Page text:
Q:  Recently I became aware of scams involving misuse of personal checks. Do you have any suggestions on how to avoid becoming a victim of this crime?

A:  Scams involving misuse of personal checks and bank account information have become “big business” with annual losses in the billions.

The most effective step consumers can take to guard against fraud is to be aware. To help avoid being victimized, store checks safely and when appropriate destroy properly.

Proper handling begins with ordering of checks. When your order is received, promptly review the checks to ensure they are correctly printed and all the checks were received. Then store your blank checks in a safe place, preferably in a locked area.

If you find an error on your checks, an order for checks is not received or your checks have been lost or stolen report the problem to your financial institution immediately.

To properly destroy old checks, voided checks or unused deposit slips, shred or tear them into small pieces. Account statements should also be destroyed in this manner. Criminals search through trash to gain account numbers from old checks, credit card receipts and monthly statements.

Don’t provide telephone or door-to-door solicitors with your checking account information until you have checked out the company they represent. There is no reason to provide this information unless you are authorizing a withdrawal from your account.

Review your account statements as soon as they are received. It will help to discover any fraudulent activity that may have occurred. Notify your bank promptly of any discrepancies.

Never put bill payments in your mailbox for pickup by your mail carrier. The minute you put up the red flag for pickup, you announce not only to the mail carrier but also to anyone else in the neighborhood that there is mail to be picked up.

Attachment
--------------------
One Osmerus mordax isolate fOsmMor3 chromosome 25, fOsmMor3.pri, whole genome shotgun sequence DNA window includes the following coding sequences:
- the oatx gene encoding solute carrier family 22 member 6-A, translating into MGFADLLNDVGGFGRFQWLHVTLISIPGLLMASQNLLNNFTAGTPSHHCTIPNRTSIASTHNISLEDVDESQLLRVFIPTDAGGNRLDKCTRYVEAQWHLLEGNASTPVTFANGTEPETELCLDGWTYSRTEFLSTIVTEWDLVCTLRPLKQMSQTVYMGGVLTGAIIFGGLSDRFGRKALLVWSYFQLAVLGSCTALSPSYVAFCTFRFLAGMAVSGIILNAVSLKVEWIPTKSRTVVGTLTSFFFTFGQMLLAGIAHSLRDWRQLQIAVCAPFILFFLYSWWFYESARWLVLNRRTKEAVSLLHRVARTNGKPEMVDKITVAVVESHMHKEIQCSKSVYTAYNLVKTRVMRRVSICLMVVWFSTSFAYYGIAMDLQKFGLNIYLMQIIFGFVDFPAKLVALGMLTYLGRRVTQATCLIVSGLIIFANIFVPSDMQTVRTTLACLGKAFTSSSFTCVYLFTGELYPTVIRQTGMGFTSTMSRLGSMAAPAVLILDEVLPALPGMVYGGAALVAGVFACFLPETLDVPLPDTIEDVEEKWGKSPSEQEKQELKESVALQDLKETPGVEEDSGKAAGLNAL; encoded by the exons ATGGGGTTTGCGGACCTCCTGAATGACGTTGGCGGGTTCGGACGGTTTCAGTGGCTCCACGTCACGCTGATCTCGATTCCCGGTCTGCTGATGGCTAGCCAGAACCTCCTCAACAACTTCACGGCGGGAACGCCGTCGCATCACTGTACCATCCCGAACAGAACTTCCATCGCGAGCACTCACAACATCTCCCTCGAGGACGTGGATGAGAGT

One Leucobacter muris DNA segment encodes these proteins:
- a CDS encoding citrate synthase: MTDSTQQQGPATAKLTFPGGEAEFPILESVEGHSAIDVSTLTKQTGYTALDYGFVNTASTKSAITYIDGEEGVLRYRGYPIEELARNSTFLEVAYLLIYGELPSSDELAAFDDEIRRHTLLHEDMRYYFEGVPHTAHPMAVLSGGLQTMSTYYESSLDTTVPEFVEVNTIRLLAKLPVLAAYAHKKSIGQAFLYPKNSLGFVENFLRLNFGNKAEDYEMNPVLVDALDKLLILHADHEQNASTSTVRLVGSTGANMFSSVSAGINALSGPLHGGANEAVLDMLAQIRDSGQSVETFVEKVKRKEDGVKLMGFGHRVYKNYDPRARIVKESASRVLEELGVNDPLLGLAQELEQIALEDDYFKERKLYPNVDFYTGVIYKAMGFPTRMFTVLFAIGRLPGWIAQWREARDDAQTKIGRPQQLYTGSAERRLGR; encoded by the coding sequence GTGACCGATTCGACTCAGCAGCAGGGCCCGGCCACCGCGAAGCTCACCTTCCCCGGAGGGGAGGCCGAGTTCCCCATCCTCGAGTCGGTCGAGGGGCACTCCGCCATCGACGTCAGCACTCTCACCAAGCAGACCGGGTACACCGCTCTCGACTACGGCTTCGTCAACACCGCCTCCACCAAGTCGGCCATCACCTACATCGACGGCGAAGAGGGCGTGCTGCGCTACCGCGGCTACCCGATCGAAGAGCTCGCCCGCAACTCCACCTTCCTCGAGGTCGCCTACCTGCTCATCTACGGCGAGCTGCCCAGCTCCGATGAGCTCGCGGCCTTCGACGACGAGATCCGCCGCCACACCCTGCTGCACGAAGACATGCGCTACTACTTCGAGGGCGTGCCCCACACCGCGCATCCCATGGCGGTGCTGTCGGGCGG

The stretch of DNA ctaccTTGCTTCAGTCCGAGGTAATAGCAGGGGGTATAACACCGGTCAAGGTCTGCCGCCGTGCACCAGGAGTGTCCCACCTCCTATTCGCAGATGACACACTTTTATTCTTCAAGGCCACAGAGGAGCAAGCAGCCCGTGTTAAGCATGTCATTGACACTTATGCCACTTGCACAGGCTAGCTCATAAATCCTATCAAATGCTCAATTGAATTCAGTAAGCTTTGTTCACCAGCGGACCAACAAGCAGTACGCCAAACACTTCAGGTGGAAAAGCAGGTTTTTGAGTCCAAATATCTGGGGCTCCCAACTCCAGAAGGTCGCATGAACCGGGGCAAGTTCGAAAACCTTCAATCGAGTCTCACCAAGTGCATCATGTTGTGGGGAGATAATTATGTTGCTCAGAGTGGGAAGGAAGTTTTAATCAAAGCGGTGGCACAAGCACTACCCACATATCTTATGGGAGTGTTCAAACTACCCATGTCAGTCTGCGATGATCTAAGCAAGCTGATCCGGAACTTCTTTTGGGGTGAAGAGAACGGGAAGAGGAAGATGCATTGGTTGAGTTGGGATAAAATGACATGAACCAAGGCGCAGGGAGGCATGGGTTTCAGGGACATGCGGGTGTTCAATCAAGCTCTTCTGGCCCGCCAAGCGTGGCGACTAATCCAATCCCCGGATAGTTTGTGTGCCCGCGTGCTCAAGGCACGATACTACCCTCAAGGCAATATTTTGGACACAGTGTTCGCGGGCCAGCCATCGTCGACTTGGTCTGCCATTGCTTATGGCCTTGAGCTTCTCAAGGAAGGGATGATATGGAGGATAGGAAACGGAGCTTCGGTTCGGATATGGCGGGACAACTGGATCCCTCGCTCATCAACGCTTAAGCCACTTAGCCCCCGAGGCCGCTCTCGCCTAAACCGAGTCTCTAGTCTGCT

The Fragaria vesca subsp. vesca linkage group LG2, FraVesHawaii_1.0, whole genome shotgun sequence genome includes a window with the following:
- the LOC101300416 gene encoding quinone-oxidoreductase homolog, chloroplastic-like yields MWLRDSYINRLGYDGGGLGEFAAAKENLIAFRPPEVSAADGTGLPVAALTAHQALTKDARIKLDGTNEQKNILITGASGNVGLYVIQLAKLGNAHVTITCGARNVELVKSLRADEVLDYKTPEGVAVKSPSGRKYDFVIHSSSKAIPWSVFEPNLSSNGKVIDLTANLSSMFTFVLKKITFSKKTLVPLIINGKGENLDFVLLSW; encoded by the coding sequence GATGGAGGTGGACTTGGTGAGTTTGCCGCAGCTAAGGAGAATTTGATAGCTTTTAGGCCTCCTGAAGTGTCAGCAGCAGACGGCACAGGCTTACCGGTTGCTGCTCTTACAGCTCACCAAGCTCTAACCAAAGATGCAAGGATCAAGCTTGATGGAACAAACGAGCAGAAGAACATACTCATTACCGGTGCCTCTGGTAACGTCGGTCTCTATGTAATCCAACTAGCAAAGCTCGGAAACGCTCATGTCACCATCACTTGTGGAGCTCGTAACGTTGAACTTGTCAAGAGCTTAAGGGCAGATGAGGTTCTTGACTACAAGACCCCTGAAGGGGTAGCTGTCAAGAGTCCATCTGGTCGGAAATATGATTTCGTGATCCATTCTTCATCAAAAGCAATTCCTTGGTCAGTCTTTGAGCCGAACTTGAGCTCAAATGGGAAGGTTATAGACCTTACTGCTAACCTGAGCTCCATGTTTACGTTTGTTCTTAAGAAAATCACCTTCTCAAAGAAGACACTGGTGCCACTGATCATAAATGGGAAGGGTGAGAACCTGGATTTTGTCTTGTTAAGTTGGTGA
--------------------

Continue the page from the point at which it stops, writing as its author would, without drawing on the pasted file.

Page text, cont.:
Always take outgoing mail to the post office or place it in the big blue boxes provided by the post office. When using the blue boxes check to determine that a mail pickup will be made after you make your deposit. You don’t want to leave mail uncollected overnight.

Q:  When I receive my bills and statements I always take all the inserts and just throw them away. After talking with a neighbor I realize some of those inserts may have been privacy notices that I should have taken some action on. Is there anything I can do?

A:  From comments I have heard you are not alone. These particular privacy notice inserts don’t look much different from the usual “junk mail” enclosures we receive in bills and statements. But rest assured, all is not lost.

Even if you threw away the notices you can act at any time to protect your personal information. Contact the bank or company and ask for a copy of their privacy notice and follow the instructions for protecting your privacy.

You can also draft your own notice. It should instruct the company that you do not want it to disclose personally identifiable information about you to non-affiliated companies or individuals.

In the future keep alert for notices when you open new accounts or when companies notify you of changes in their privacy policies.

It is always a good idea to look over all the “junk mail” before you toss it. Shred it if it contains any identifiable information. The little time it takes to do this is a good investment.


Sunday:  Community garage sale, 8 a.m. to 1 p.m. at Goebel Adult Community Center’s parking lot, 1385 E. Janss Road in Thousand Oaks. More than 50 individual garage sales in one location.

Monday:  “Will You Pass Your Next Driving Test” seminar. 1:30-3 p.m. at Goebel Adult Community Center, 1385 E. Janss Road in Thousand Oaks. For information and reservations call 381-2744.

Oct. 22:  Boomer Bootcamp distinguished speakers series, 6:30 p.m. at Thousand Oaks Civic Arts Plaza, Scherr Forum Theatre. For information and tickets ($30) call 497-0189 or go on-line https://www.seniorconcerns.org.


Friday, 1 p.m., Goebel Adult Community Center, 1385 E. Janss Road in Thousand Oaks. For information and reservations call 381-2744.

Tuesday, 1:30-3 p.m., Simi Valley Senior Center, 3900 Avenida in Simi Valley. For information and reservations call 583-6363.

Oct. 15, 1:30-3 p.m. at Westlake Village Civic Center, 31200 E. Oak Crest Drive in Westlake Village. For information and reservations call the Advocate’s office at 495-6250.

Oct. 16, 1:30-3 p.m. at Moorpark Active Adult Center, 799 Moorpark Ave. in Moorpark. For information and reservations call 517-6261.


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